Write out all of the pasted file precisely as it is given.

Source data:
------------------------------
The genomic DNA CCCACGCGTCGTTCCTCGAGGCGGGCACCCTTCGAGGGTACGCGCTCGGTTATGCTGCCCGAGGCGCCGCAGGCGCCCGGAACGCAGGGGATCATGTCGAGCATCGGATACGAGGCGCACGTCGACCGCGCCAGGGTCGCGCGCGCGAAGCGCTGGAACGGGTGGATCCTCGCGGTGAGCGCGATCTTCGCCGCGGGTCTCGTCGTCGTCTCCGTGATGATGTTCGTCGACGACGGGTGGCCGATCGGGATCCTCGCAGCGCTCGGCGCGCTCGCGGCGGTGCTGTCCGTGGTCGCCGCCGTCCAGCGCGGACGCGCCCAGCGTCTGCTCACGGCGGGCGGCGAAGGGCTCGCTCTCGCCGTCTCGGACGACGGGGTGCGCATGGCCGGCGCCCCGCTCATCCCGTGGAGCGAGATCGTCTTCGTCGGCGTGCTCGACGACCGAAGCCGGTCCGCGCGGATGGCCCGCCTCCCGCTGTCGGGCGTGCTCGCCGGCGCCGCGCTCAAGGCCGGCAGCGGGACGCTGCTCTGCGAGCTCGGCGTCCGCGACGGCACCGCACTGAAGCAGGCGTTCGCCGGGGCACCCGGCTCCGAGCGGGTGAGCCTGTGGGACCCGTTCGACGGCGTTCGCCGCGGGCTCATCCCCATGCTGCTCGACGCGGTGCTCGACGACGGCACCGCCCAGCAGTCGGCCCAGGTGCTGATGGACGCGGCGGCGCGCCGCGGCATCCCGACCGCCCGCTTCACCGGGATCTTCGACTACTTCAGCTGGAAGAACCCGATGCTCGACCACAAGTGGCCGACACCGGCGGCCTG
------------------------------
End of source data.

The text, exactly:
The genomic DNA CCCACGCGTCGTTCCTCGAGGCGGGCACCCTTCGAGGGTACGCGCTCGGTTATGCTGCCCGAGGCGCCGCAGGCGCCCGGAACGCAGGGGATCATGTCGAGCATCGGATACGAGGCGCACGTCGACCGCGCCAGGGTCGCGCGCGCGAAGCGCTGGAACGGGTGGATCCTCGCGGTGAGCGCGATCTTCGCCGCGGGTCTCGTCGTCGTCTCCGTGATGATGTTCGTCGACGACGGGTGGCCGATCGGGATCCTCGCAGCGCTCGGCGCGCTCGCGGCGGTGCTGTCCGTGGTCGCCGCCGTCCAGCGCGGACGCGCCCAGCGTCTGCTCACGGCGGGCGGCGAAGGGCTCGCTCTCGCCGTCTCGGACGACGGGGTGCGCATGGCCGGCGCCCCGCTCATCCCGTGGAGCGAGATCGTCTTCGTCGGCGTGCTCGACGACCGAAGCCGGTCCGCGCGGATGGCCCGCCTCCCGCTGTCGGGCGTGCTCGCCGGCGCCGCGCTCAAGGCCGGCAGCGGGACGCTGCTCTGCGAGCTCGGCGTCCGCGACGGCACCGCACTGAAGCAGGCGTTCGCCGGGGCACCCGGCTCCGAGCGGGTGAGCCTGTGGGACCCGTTCGACGGCGTTCGCCGCGGGCTCATCCCCATGCTGCTCGACGCGGTGCTCGACGACGGCACCGCCCAGCAGTCGGCCCAGGTGCTGATGGACGCGGCGGCGCGCCGCGGCATCCCGACCGCCCGCTTCACCGGGATCTTCGACTACTTCAGCTGGAAGAACCCGATGCTCGACCACAAGTGGCCGACACCGGCGGCCTG